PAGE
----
Councilman Ed Brown wants a full accounting on what the town is spending and has spent on the 4-poster and deer management programs.
Mr. Brown announced his request at the Town Board’s work session Tuesday. Resident Bill Smith made a similar Freedom of Information Law request to town officials last week.
After the meeting Mr. Brown said he was unaware of Mr. Smith’s action.
The councilman has continued to push the deer and tick issue before the board, including last week’s call for a discussion on a referendum to fund the 4-poster program, which is a series of feeding stands that brush deer with a chemical, premetherin, that kills ticks.
“I’ve asked [the Town Clerk’s] office to get past information — numbers — on the 4-poster and deer reduction program from the beginning,” Mr. Brown said.
Town Clerk Dorothy Ogar said her office was working on the request. It shouldn’t be a problem, she said, but it would take time.
“What I’d like to do is take a long term view of these programs,” Mr. Brown said. He added that the town has been shortsighted. “It seems we go at it one year at a time and if we have enough money we throw it at it.”
The request for information shouldn’t reflect negatively on the Deer and Tick Committee or Police Chief James Read, who runs the town’s deer management program, Mr. Brown said.
“It’s up here,” Mr. Brown said, indicating the board. “We have to make decisions up here.”
Last week Supervisor Jim Dougherty, after Mr. Brown’s call to discuss a referendum, opened the possibility of floating a bond to pay for the 4-poster program, but it only merited a brief discussion Tuesday.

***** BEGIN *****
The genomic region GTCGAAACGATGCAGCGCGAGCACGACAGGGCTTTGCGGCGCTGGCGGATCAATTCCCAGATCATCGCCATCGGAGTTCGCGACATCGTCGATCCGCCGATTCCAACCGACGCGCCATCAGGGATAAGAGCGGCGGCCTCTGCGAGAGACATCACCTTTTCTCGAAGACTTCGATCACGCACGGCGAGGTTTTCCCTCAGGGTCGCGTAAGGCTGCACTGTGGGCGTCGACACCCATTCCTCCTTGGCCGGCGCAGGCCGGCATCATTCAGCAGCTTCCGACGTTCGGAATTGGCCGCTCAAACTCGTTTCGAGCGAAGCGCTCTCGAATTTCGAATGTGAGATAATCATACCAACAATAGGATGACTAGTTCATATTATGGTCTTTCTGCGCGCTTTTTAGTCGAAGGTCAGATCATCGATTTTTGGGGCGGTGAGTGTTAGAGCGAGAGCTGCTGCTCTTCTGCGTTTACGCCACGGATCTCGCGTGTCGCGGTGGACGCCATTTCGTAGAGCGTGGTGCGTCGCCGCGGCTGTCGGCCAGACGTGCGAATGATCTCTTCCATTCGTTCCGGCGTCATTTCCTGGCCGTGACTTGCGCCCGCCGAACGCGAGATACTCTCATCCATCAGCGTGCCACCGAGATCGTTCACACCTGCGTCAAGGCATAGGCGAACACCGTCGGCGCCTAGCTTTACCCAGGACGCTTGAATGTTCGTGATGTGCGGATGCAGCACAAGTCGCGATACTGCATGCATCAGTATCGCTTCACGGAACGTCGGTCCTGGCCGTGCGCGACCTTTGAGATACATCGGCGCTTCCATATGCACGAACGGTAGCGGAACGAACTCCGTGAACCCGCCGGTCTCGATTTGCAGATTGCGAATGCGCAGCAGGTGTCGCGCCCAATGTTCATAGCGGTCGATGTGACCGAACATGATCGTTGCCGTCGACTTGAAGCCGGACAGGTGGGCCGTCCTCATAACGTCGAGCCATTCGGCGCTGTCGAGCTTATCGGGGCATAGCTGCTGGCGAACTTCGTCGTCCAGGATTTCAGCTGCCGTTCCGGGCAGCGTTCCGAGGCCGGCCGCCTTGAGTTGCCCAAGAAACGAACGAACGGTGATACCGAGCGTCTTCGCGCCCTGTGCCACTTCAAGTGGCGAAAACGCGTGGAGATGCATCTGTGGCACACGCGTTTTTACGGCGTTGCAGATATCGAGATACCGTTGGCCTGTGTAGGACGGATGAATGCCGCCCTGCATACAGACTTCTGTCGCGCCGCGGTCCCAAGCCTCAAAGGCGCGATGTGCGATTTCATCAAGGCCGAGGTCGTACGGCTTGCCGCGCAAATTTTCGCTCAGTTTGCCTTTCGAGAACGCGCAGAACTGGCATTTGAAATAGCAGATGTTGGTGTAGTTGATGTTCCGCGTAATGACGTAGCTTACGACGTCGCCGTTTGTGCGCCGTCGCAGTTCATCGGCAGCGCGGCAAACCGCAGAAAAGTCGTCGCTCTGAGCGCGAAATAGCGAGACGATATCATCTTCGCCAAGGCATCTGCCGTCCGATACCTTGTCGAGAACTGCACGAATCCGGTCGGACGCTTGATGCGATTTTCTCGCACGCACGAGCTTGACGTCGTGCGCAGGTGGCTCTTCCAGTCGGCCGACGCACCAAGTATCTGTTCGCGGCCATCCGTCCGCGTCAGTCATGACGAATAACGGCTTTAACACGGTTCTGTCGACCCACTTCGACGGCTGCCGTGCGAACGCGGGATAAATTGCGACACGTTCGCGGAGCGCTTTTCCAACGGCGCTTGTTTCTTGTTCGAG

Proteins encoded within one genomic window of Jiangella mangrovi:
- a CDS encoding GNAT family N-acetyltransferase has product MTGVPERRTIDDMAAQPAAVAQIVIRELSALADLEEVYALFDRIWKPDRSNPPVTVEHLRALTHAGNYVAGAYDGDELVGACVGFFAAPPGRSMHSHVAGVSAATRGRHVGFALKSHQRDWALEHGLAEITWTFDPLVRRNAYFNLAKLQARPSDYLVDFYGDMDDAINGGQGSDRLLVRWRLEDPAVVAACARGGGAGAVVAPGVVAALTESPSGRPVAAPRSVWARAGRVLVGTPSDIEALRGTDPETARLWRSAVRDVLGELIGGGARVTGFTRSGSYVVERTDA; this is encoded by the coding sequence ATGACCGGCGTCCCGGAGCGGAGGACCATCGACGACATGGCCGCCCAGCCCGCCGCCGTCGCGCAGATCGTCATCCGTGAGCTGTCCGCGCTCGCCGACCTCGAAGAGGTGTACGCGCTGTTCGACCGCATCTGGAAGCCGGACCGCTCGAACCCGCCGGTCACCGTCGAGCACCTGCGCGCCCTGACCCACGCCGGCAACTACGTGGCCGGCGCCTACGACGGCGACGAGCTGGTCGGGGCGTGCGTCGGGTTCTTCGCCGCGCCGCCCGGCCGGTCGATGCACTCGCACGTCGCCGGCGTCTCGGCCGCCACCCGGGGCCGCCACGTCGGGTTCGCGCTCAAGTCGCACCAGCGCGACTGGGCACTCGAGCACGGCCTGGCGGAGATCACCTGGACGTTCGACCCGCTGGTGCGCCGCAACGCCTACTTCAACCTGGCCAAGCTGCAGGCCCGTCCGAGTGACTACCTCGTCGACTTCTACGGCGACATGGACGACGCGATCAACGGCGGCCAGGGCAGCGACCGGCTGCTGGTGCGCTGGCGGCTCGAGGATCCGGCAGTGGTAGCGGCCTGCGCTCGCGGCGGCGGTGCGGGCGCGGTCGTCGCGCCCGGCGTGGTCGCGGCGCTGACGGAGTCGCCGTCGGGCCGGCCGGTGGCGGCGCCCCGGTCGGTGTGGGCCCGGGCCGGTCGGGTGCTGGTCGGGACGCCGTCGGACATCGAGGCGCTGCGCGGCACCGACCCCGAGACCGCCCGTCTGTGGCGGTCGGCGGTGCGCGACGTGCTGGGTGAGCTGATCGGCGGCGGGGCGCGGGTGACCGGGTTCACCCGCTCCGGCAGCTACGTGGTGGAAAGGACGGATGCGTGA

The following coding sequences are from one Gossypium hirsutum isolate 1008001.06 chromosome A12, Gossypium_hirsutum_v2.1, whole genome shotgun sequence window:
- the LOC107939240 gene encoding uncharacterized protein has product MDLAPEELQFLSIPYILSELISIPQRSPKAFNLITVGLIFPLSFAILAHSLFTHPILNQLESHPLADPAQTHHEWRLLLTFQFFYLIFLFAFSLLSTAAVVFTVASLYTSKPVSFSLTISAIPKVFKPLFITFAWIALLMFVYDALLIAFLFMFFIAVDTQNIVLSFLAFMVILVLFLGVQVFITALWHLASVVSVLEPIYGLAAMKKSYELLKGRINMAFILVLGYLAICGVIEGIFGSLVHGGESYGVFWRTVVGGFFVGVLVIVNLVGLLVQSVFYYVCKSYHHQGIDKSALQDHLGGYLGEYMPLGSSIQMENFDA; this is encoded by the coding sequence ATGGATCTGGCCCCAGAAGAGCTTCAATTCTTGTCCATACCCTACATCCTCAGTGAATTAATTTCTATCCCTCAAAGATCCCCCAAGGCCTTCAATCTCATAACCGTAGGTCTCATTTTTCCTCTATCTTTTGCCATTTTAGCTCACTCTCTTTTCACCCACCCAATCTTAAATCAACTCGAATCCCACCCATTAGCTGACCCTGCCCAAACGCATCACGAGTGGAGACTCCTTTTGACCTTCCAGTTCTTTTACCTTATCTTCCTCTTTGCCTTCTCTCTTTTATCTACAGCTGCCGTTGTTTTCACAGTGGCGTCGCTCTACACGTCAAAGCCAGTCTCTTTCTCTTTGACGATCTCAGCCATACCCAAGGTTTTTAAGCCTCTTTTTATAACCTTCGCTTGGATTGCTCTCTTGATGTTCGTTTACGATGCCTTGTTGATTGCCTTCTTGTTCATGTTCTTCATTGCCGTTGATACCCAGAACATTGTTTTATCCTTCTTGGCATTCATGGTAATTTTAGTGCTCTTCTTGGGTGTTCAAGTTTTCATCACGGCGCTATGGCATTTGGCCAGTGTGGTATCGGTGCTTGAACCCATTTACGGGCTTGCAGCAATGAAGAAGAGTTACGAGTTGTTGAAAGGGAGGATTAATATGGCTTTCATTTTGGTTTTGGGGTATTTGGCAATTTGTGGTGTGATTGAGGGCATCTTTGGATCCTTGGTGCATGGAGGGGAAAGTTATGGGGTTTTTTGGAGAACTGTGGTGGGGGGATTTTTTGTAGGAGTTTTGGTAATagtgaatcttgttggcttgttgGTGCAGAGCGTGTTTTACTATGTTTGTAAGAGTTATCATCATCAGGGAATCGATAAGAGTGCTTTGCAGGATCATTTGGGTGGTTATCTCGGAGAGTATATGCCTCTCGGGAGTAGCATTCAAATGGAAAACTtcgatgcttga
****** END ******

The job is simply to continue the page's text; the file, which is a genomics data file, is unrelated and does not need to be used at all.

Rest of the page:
Councilman Paul Shepherd said he “didn’t think it was a bond-able item.”
Mr. Dougherty said he has said several conversations with financial advisers and “we could do it, but as a financial device, I’m with Ed, and we should face up to [funding the 4-poster program] and pay now, if we believe in it. And if we don’t believe in it we should start ratcheting it back.”
He noted that he’s seen an unreleased survey from a community association that listed one of the residents’ first concerns was “the tick menace” and right after that it was “don’t raise our taxes.”
There’s a perception, Mr. Brown said, that the 4-poster program is only 1 percent of the town’s $10 million dollar budget, when if examined closely, it is more like 2 percent, which is above the state-mandated tax cap on raising property taxes.
In other business the board:
• Discussed altering the Town Code to include new language for regulating portable generators.
• Discussed finalizing a report to the New York State Department of Conservation on the town’s stormwater management plan. The consensus was to adopt the plan and inform the DEC that the town was working on a revised plan.
• Heard Supervisor Jim Dougherty on negotiations with the town’s accountants, Albrecht, Viggiano, Zureck, on a $10,000 bill for required audits on state and federal money for repairs to the Ram Island Causeway. Mr. Dougherty said that any federal awards to municipalities that exceed $500,000 require an audit. The state also requires an audit of any grant over $100,000, which the town has exceeded.
Mr. Dougherty said there were “cost overruns” on the Ram Island causeway work, which Commissioner of Public Works Jay Card Jr. has characterized as necessary changes in design plans. Mr. Card also mentioned that it was known from the beginning the federal grant would be more than $500,000 so the required audit should have come as no surprise.
Mr. Dougherty said “the two audits aren’t particularly onerous,” but he “threw the obligatory fit” in negotiations over the accountants’ bill.